The Impact of the Notorious R.B.G. Will Be Felt for Years

The Impact of the Notorious R.B.G. Will Be Felt for Years

"I Dissent. Ruth Bader Ginsburg lawn sign in a Minneapolis suburb, Minnesota" by Lorie Shaull is licensed under CC BY-SA 2.0

When I first heard the news of Justice Ruth Bader Ginsburg’s death, I was crestfallen. Memories from law school came back to me, as I recalled reading her famous dissents in my constitutional law class. Justice Ginsburg has been an inspiration to me, not only as a representation of the heights that a female attorney can reach, but also as a champion for women’s rights. Her life’s work, including her work as an attorney before becoming a Supreme Court Justice, has helped move women closer to true equality.

Justice Ginsburg’s voice on the Supreme Court, no doubt, was shaped by her life’s experiences. As a young woman, she was one of only nine female students to attend Harvard Law School in 1956. She was a stellar student, yet was also married and caring for a 14-month-only baby. To keep her family together, she transferred to Columbia Law School and graduated in a tie for first in her class. Despite her academic and personal achievements, she was rejected from a Supreme Court clerkship by Justice Felix Frankfurter because she was female. In fact, Justice Ginsburg did not receive any job offers.

In time, she finally obtained a clerkship for the honorable Judge Edmund L. Palmieri of the U.S. District Court for the Southern District of New York, and then moved into academia. It was during this period that she learned she was being paid less than her male counterparts for the same work. Justice Ginsburg would go on to co-found The ACLU Women’s Rights Project in 1972, through which she participated in hundreds of gender discrimination cases.

Justice Ginsburg was appointed to the United States Court of Appeals for the District of Columbia in 1980, and then to the United States Supreme Court in 1993. During her tenure as a Supreme Court Justice, one particular dissent stands out in my mind, particularly as my practice is focused on employment law: the Lilly Ledbetter case.

Lilly Ledbetter was a retired employee of the Goodyear Tire and Rubber Company who discovered that she had been paid less than her male counterparts throughout her nineteen years with the company. Ms. Ledbetter sued Goodyear for gender discrimination, which led to a dispute over whether she had brought her claims within the statute of limitations.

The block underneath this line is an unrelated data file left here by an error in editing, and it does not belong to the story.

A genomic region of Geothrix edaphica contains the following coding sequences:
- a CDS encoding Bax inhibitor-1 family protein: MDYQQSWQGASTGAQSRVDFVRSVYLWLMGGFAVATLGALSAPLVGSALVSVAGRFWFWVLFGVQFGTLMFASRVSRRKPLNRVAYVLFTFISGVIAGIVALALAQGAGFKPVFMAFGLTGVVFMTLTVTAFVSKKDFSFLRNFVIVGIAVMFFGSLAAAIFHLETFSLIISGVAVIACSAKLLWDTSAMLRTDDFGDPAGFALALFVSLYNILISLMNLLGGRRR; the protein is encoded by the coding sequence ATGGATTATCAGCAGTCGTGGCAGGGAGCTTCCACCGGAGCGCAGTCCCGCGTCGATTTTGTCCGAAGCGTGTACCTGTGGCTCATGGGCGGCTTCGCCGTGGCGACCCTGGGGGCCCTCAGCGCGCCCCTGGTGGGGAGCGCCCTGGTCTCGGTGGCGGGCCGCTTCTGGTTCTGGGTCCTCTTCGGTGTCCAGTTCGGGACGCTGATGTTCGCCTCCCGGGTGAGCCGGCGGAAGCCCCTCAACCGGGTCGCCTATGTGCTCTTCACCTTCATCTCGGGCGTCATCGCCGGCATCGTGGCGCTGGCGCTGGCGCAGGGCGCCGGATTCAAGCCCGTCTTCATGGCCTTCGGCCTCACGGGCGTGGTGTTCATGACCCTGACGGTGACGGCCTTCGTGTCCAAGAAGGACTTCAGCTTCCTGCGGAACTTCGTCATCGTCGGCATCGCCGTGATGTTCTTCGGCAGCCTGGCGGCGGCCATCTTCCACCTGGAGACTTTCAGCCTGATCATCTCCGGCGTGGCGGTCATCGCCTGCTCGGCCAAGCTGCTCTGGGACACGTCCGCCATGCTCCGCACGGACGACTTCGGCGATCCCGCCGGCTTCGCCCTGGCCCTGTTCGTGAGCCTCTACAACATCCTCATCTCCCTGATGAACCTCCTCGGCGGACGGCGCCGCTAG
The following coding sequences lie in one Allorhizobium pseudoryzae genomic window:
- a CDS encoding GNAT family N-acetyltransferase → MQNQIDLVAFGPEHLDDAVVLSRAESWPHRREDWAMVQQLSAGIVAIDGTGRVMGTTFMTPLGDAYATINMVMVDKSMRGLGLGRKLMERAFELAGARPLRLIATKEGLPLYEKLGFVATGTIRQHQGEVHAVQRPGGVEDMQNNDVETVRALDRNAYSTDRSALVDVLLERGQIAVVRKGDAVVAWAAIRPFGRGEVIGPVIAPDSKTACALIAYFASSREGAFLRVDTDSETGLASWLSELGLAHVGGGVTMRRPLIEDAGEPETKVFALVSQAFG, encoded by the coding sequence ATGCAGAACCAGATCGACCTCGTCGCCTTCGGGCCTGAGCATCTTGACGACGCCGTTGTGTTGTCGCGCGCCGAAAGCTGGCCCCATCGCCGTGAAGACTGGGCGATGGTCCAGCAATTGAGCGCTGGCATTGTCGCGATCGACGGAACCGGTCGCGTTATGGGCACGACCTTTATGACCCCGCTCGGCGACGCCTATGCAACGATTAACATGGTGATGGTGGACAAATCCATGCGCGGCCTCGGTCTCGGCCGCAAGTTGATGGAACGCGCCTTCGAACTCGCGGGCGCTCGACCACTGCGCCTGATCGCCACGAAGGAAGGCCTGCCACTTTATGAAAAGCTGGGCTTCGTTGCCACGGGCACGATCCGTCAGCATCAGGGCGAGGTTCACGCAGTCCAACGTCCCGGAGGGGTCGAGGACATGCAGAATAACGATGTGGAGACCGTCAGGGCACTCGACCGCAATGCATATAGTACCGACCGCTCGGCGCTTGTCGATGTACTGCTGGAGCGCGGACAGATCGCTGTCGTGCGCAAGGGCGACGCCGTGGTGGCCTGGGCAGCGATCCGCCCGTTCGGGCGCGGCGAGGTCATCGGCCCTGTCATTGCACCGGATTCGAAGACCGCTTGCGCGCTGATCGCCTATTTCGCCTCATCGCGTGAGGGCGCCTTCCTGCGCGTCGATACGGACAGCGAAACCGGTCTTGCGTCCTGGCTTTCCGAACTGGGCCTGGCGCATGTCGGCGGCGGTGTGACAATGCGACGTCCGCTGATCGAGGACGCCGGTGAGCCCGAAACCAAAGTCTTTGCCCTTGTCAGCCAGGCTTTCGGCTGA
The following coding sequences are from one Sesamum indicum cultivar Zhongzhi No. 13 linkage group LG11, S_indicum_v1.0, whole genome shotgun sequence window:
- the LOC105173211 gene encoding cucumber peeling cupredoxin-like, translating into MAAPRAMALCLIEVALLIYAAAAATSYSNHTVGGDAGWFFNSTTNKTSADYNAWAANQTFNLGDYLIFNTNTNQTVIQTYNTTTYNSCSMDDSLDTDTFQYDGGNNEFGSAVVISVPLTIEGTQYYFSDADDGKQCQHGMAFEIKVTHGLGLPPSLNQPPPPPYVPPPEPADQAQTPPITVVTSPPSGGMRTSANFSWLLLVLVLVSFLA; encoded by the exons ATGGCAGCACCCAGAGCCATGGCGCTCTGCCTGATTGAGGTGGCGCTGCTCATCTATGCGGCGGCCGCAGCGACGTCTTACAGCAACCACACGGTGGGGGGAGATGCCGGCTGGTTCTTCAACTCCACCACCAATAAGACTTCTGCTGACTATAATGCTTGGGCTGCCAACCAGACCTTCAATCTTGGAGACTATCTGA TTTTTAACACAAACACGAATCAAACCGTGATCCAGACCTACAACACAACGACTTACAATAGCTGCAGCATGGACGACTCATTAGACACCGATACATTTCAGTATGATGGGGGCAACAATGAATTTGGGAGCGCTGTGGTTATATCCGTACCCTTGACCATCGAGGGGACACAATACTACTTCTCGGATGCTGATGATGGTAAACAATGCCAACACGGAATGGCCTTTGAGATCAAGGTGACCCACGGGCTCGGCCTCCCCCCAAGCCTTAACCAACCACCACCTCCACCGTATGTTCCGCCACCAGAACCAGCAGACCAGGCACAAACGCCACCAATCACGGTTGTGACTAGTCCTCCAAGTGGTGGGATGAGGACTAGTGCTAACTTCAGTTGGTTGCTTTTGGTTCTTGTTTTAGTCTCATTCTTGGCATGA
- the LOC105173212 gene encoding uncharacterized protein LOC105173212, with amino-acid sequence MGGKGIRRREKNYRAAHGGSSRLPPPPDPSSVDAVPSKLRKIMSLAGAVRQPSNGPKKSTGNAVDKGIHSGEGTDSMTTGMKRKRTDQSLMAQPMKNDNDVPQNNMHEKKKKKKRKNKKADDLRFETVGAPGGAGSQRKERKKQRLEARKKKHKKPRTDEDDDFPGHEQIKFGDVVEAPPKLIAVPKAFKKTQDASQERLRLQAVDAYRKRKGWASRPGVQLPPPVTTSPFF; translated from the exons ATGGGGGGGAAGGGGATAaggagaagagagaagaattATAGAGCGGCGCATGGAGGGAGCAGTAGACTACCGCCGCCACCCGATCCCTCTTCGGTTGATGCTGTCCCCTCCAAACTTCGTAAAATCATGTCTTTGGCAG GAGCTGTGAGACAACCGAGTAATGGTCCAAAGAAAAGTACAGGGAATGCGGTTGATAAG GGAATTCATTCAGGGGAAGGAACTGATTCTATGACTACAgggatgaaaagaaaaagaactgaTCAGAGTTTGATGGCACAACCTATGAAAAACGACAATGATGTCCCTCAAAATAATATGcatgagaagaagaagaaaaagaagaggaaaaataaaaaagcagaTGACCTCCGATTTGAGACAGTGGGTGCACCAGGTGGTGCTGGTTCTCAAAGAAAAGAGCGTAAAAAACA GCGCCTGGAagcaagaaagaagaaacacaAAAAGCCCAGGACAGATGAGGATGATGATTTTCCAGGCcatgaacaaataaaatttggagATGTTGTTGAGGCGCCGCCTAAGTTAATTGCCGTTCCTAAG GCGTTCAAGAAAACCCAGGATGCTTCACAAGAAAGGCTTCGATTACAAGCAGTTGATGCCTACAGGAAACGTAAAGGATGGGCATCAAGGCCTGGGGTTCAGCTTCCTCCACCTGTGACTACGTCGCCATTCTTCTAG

In 2007, in a 5-4 decision, the Supreme Court dismissed Ledbetter’s claim, ruling that she raised the claim after the 180-day statute of limitations imposed by the Civil Rights Act of 1964. Ms. Ledbetter had received paychecks within the prior 180 days, the amounts of which had been impacted by a prior decision to discriminate. Yet because the original intention to discriminate lay before the 180-day period, the Court Ms. Ledbetter’s claim. What mattered to the majority was the time of discriminatory intent to pay Ms. Ledbetter less than men, not the ongoing effects of the initial decision to discriminate that showed up in each paycheck after that decision. Justice Ginsburg wrote a dissenting opinion, which she read aloud in order to bring attention to the issue of gender pay disparities.

Justice Ginsburg pointed out that Ms. Ledbetter could not have filed her lawsuit any sooner than she did because she was not aware of the years of discrimination she faced until after the fact. Ginsburg reasoned that this was how racial and gender disparities often cropped up, revealing themselves slowly. She argued that pay disparities are significantly different from other types of discrimination, such as termination or failure to promote, which are “easy to identify” and allow a worker to immediately seek redress. Pay discrimination on the other hand is often “hidden from sight,” occurs in increments, and becomes evident only over time.

Ginsburg called on Congress to correct this with legislation to overturn the Court’s decision. One of the first bills signed into law by President Barack Obama was the Lilly Ledbetter Fair Pay Act of 2009. Under this law, each paycheck that is simply impacted by a discriminatory decision resets the 180-day limit to file a claim, in order to ensure that individuals subjected to illegal pay discrimination may assert their rights.

Since then, numerous laws at the federal and state level have been passed to further prevent a gender pay divide. Just last year, Illinois amended its Equal Pay Act to make it unlawful to ask about a job applicant’s salary history. Thus, if a woman is subjected to pay discrimination with one employer, she will not have to take that “lower pay” with her to a new workplace. This is just one example of how Justice Ginsburg’s work—including her famous dissents—has had a lasting impact on our country.

Justice Ginsburg will be remembered as a judge who used the law as a tool to draw our attention to the dignity of regular people, especially those who have been treated unfairly. She had a wry way of making us see our own reality in a new light. My favorite quote of Justice Ginsburg is, “When I'm sometimes asked 'When will there be enough (women on the Supreme Court)?' and my answer is, 'When there are nine,' people are shocked. But there'd been nine men, and nobody's ever raised a question about that." R.I.P., R.B.G.

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